With the aim of demonstrating environmental accountability, setting a good example to other industries and replenishing dwindling fish reserves in regional waters, the company embarked on constructing a fish farm close to the sea water outlet in November 1996. Since then, more than 1 million sea breams (rare species) have been released into the sea. To demonstrate that even while operating a sophisticated petrochemical complex it is necessary to care for the environment, GPIC has constructed a fish farm on the South side of the GPIC complex. Different kinds of fish are being reared and bred here so that their growth can take place in a congenial atmosphere. It is also desire of GPIC management to ensure that some of the fish harvested goes to charity for the underprivileged.
Fish Farming" means growing fish held in tanks, cage or pond. GPIC Fish Farm is of an enclosure type, made of steel, rocks, wood and synthetic materials, with a total surface area of 2,225 square meters. It is unique because it is part of the natural sea surrounding the complex.
A variety of fish were chosen, the majority of which were Black Sea Bream (Shim) and a few Mullet (Meid) and Rabbit fish (Saffee) were kept (cultured). All of these are famous tropical fish to be found in Bahrain's waters.
This project is experimental and involves the culture of known species of fish in a fixed enclosure, exposed to all natural climatic conditions for a considerable length of time, particularly from the month of November to July.
The cultured fish (Shim) spent most of their early life in the Mari culture Ministry, from hatching as eggs, larvae, post larvae until they reached the juvenile stage (approx.70grams body weight) when they were brought to the GPIC fish farm. They later spent the rest of their growing period in the enclosure until reaching an average of 210 grams body weight, over a total of 223 days of growth.
The reported total population was 4,375 fish, which is stocking density of 7 pieces/m3. The expected target yield is very good due to the successful survival rate.
The supplement diet for Shim fish was mainly compound dry food in pellet form. Sometimes they were given wet food such as fish or crabmeat if available. The feeding rate ranges from 3-7% of body weight to the corresponding biomass. The total food amount was then given four times daily, depending on the current, climatic and thermal conditions, with regard to the fish appetite and eating habits.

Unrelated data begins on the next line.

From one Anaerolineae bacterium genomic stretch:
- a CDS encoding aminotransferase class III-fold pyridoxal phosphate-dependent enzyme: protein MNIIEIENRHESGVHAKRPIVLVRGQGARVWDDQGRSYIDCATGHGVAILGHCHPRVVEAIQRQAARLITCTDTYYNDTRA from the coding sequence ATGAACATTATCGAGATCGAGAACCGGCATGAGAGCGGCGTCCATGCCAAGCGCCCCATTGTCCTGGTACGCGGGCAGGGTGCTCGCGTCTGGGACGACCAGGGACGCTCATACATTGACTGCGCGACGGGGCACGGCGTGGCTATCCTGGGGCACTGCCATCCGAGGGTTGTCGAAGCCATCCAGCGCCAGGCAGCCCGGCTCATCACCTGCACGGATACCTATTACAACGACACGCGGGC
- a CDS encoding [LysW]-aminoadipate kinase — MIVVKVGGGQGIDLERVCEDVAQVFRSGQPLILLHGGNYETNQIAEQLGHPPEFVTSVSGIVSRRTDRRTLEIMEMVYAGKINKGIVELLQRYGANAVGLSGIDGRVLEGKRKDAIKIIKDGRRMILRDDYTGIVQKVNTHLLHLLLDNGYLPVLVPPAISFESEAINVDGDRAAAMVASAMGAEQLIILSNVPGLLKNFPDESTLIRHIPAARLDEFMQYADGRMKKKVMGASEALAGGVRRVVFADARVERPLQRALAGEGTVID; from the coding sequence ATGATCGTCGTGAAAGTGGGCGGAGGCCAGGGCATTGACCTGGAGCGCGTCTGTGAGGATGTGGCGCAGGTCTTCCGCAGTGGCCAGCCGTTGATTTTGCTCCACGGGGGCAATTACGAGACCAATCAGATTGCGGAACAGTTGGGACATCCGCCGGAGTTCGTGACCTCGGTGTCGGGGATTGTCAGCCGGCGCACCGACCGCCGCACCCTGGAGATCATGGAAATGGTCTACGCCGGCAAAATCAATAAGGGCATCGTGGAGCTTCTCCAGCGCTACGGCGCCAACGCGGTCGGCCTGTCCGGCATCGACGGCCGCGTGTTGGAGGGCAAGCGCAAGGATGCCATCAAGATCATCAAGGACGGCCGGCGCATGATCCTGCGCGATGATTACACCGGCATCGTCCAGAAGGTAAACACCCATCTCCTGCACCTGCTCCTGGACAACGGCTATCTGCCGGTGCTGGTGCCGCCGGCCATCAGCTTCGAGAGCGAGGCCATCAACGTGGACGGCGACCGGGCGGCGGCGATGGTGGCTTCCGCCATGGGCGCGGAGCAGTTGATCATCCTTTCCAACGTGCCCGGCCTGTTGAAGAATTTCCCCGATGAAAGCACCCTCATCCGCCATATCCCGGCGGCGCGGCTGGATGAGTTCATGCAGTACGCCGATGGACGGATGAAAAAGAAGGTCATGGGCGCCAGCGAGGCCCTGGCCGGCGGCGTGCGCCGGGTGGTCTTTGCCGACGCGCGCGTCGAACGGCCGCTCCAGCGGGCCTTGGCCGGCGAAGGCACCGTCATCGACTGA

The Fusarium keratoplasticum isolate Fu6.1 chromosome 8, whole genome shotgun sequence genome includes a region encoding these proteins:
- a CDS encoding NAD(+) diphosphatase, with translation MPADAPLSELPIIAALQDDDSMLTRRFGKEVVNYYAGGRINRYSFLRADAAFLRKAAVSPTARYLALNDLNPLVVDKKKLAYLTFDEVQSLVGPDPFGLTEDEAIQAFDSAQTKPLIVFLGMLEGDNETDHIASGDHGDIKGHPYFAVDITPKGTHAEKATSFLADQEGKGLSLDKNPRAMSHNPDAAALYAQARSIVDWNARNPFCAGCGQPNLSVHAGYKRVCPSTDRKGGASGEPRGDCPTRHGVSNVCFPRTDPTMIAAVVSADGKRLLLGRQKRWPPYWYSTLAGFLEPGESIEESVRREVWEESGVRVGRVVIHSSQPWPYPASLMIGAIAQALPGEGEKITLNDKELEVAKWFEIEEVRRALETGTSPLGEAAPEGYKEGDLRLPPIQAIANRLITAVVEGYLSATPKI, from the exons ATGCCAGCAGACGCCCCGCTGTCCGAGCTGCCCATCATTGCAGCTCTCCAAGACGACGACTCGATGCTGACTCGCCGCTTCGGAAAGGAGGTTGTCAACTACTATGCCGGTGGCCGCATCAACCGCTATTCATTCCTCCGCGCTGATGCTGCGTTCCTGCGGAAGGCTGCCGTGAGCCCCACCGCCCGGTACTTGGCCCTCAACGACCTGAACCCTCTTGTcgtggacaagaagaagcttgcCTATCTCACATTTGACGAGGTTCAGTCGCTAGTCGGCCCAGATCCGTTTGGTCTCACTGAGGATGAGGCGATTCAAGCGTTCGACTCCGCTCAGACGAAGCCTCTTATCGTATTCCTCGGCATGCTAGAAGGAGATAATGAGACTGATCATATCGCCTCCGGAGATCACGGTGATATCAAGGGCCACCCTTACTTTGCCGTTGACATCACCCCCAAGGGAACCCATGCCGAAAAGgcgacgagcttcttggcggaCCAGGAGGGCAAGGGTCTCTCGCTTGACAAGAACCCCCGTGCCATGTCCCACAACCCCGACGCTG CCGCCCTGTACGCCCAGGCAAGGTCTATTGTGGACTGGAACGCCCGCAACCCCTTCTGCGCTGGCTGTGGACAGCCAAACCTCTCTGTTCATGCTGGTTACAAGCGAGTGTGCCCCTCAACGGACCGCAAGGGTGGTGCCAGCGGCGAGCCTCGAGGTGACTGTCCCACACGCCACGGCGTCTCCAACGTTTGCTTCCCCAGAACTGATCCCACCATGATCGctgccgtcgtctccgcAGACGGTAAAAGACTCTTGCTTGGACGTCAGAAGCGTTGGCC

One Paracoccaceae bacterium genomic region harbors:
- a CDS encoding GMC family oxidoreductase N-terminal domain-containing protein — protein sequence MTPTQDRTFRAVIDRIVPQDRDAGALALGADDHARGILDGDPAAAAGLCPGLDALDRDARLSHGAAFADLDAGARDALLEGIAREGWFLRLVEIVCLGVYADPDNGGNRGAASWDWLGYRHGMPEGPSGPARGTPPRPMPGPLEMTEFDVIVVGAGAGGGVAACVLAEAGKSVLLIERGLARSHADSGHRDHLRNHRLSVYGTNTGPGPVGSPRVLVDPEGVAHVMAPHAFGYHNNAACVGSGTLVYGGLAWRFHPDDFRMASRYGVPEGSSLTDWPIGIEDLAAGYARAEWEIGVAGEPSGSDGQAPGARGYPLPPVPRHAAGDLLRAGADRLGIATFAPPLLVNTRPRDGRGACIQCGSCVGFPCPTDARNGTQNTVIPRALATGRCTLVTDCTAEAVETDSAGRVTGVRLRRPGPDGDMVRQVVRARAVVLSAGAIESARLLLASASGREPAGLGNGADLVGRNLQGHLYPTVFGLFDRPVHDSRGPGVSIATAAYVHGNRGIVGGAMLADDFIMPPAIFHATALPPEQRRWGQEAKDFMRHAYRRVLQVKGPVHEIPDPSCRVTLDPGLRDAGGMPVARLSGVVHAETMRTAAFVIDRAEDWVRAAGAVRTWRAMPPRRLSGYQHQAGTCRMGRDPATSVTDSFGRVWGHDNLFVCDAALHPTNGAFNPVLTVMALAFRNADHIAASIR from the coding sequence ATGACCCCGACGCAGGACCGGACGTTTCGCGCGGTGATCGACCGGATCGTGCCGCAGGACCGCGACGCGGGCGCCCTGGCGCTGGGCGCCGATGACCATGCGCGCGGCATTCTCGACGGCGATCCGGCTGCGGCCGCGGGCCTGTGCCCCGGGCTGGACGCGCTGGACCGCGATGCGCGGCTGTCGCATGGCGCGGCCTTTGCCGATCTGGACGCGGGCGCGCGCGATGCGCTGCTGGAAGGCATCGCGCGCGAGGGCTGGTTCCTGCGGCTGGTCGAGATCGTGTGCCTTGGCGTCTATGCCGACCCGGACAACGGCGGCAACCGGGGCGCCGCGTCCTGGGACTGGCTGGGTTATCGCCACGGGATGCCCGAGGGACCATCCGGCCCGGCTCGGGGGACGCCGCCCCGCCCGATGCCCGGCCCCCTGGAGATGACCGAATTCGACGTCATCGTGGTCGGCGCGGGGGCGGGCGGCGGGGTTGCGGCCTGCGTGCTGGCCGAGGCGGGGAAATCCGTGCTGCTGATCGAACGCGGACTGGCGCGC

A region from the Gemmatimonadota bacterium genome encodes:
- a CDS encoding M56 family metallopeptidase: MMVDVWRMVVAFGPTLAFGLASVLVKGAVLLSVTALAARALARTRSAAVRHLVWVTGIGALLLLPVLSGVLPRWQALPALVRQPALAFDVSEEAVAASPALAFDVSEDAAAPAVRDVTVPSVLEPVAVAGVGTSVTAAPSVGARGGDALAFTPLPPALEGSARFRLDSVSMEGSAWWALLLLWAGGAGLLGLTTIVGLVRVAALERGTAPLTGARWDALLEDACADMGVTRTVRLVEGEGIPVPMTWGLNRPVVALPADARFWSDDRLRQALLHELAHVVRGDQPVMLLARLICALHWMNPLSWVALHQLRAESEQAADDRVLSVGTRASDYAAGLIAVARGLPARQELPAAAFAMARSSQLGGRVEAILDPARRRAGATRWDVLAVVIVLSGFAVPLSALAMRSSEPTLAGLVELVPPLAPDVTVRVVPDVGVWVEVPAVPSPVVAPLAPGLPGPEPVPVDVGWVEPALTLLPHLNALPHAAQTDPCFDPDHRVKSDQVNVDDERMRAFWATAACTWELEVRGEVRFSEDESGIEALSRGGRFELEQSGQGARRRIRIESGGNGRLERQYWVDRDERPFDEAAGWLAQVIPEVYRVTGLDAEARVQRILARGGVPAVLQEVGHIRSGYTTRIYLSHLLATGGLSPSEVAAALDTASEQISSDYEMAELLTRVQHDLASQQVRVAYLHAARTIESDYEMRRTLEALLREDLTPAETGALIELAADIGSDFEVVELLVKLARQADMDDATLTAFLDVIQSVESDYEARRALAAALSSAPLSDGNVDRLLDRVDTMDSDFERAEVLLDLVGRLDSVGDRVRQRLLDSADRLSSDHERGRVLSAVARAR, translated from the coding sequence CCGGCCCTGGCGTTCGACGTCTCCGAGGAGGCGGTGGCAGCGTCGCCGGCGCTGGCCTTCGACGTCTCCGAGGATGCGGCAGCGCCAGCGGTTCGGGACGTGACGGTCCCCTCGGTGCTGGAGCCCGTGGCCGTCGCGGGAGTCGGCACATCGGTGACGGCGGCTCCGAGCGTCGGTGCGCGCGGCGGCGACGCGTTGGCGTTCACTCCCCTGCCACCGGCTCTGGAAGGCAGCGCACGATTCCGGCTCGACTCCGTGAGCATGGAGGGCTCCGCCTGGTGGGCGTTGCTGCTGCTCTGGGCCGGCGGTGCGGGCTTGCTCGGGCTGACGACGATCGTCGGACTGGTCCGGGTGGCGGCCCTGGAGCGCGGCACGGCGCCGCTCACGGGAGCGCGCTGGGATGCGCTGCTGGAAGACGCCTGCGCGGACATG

It is most important to keep records of fish growth to show whether the cultured stock is growing properly. Any indication or sign of lethargy means something is wrong. A simple parameter is useful.
In the GPIC fish farm the average body weight of the cultured stock was checked at 15 days intervals. Throughout the culture period which lasted 223 days, the greatest growth so far was attained during the months of December and January when the maximum average temperature recorded was 23 Degree C.
Daily routine check-ups were being conducted, as well as diving for submerged physical structure inspection. Cleaning and brushing net of fouling organisms, especially overgrowths of marine anemones like barnacles, which can cause net breakage. Any damage was immediately attended to avoid the fish escaping.
Disease is an abnormal and physically damaging condition caused by changes within an animal's body. It may be a direct result from any of the following infections: Bacterial or viral, parasites, injury, toxic chemicals, algal blooms or deficiencies and toxins in the diet. Stocking density in the enclosure in which they are vulnerable and cannot escape causes much of the disease risk to cultured fish.
Fish in the GPIC charity so far have not encountered any epizootic outbreak or large mortalities caused by chemical or algal poisoning. Although there were some minor cases of fish kill as a result of injury during fish transfer and fish trap on the netting. Medical application was never conducted whatsoever in any means prophylactic or therapeutic.
Since the farm has uneven bottom surfaces, scattered rock and dead corals, it is difficult the stock by means of a dragnet or sieving, unless all these materials are removed. An alternative way to catch them is by means of "Gill net". This method however, is not totally effective as it allows only a selective catch, the remainder being released back to the sea.